Dynamic Chiropractic – August 15, 2006, Vol. 24, Issue 17

Gaming

By Stephen M. Perle, DC, MS

If one is talking about gaming here in Connecticut, one probably means the two huge Native American-owned casinos. Gaming also is a term that has appeared in the literature to mean the ways in which a health care provider modifies an insurance claim to help ensure reimbursement or to get higher reimbursement.

Gaming also might be applied to what managed care organizations (MCO) are doing to their participating chiropractors. I think there are three ways they go about doing this.

The first way MCOs game their participating chiropractors is by holding them to either an arbitrary maximum number of treatments or a maximum number of treatments that comes from internal proprietary data. We have all heard from some colleague who has been reprimanded, put in a more restrictive provider tier or even removed from a panel because his or her average number of visits is higher than the MCOs average. I heard this from a colleague who only had five patients, with an average of nine visits per patient.

I started thinking about this from a statistical standpoint. For example, if an MCO says it finds that its doctors have an average of six visits per patient, then would having an average of nine visits be out of line? If the way one compares the doctor's average to the MCO's average is to say, "nine is larger than six," the answer is clearly that the doctor's average is larger than the MCO's. However, this is not proper statistically because the doctor's average is for a sample, and that is being compared to the MCO's population. Sample data cannot be directly compared with population data.

One way to do the comparison is to calculate the standard error of the mean (SEM) to help determine how far the sample's average (mean) is from the population's. Think about this: If the population's average was six and a doctor saw two patients, one for two visits and one for eight visits, the doctor's average would be six. But what if one looked at the doctor's average after he or she had seen only the eight-visit patient? The average would be eight and that would be above the norm. The SEM is one way to calculate a higher and lower limit for the sample data that estimates what the average would likely be if this doctor saw many more patients. The SEM is calculated by taking the population's standard deviation divided by the square root of the number in the sample.

If the population's standard deviation were 10 and the doctor had five patients, the SEM would be 4.5. Thus, the doctor's average should be considered to be 9 ± 4.5 and well within the MCO's reported average of six. The doctor shouldn't be considered to be out of the norm. Of course, this is predicated on a population standard deviation of 10 and only five patients. This means one needs to know the standard deviation the number of chiropractic office visits of the MCO's population of chiropractic patients. That's "proprietary information," so we'll never know.

Tables 1 and 2 illustrate the change in the SEM with a different number of patients and different standard deviation of the population, respectively. As the sample size goes up, the SEM gets smaller. This makes sense because as the sample size gets larger, it is getting closer to the population size. As the standard deviation of the population gets larger, there is greater variability in the population and thus a greater possibility a sample will be further from the mean.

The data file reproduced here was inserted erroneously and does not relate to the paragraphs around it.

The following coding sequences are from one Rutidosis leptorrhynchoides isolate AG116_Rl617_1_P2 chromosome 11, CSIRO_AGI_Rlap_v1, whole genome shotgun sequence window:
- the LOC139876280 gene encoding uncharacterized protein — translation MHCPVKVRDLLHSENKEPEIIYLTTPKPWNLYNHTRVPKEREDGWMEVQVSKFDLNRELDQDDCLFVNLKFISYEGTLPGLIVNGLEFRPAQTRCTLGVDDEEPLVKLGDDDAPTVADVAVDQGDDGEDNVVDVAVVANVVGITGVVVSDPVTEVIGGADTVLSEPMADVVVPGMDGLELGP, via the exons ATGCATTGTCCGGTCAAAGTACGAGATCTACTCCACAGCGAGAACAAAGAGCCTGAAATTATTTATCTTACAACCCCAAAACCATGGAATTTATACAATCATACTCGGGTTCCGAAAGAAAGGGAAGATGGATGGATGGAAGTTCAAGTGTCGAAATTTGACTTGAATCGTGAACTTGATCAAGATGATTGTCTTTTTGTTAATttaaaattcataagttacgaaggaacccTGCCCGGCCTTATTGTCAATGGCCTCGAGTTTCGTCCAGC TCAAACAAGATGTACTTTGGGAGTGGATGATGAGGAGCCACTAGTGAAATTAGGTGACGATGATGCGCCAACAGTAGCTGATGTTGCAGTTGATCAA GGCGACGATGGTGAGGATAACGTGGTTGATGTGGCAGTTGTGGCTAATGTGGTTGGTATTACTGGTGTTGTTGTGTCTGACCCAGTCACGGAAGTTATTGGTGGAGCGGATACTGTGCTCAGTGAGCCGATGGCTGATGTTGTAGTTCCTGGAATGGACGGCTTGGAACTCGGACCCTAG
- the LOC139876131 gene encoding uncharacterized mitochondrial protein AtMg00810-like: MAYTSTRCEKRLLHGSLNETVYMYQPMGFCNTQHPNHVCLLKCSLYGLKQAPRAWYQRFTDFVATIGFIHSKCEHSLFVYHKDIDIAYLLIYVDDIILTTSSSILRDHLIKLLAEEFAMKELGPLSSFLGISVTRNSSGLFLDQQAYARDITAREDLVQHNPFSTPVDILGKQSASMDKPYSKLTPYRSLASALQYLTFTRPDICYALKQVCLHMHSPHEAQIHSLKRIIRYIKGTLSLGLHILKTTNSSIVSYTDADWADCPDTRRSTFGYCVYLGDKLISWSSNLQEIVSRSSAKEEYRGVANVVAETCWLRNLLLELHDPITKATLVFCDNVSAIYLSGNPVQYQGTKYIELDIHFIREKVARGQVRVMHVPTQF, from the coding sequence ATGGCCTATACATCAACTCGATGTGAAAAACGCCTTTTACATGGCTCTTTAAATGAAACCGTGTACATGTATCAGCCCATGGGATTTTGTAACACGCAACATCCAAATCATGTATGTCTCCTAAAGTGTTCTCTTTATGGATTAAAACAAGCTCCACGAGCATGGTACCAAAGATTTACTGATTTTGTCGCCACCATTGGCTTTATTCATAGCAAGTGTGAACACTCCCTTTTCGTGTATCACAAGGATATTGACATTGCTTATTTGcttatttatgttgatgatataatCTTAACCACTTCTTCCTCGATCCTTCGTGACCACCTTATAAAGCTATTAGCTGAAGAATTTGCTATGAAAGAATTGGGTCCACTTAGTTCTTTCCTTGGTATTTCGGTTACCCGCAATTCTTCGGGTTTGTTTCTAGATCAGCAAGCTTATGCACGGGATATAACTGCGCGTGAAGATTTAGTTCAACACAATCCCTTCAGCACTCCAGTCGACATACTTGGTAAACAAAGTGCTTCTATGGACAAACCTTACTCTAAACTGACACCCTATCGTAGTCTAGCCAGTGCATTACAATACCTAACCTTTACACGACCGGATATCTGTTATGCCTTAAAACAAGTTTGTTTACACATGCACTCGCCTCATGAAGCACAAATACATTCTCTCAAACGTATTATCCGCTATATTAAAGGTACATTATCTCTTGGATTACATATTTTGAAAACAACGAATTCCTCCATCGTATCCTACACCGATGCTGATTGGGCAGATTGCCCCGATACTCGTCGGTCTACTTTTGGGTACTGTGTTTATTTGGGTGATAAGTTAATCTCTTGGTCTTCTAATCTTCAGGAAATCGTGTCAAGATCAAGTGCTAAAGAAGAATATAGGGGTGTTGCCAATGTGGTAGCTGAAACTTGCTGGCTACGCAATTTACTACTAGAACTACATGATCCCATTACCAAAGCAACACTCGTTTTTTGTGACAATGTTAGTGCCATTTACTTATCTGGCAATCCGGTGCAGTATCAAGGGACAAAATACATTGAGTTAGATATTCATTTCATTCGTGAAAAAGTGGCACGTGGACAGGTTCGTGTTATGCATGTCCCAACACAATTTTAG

Thus, when the MCO says one's average is out of line with its population average, there is no way to check this without knowing the population's standard deviation. This reminds me of the way advertisers leave out information in an effort to make their products look better. Nine out of 10 dentists prefer product X. They don't tell you they only asked 10 dentists who were visiting their booth at a convention or something like that.

The second way MCOs game the doctor is just by letting the participating doctors know what the average number of chiropractic office visits are in their database. In an effort to grease the wheels, doctors make sure their practice does not bill for more visits than the MCO's average. This then artificially lowers the MCO's average and standard deviation, which then allows the MCO to reduce the acceptable number of office visits even more. Eventually, the number of office visits could get so low that if you see the patient at all, you are over the average. OK, that was a joke, but the situation is neither a joke nor is it ethical.

Finally, MCOs game doctors by requiring so much paperwork in order to get approval for additional visits that doctors just give up. It is not worth the effort to get a few more visits given the low reimbursement. It becomes more cost-effective to treat just the patient a couple of more visits for only the co-pay and never bill the MCO. Of course, this leads to the possibility that in the future, doctors will only take the co-pay and not bill at all.

By controlling the information and making the appeals process so onerous, some MCOs have done a better job than Connecticut's casinos in gaming the players. At least at the casino everyone knows what their odds are up front, and they do not change.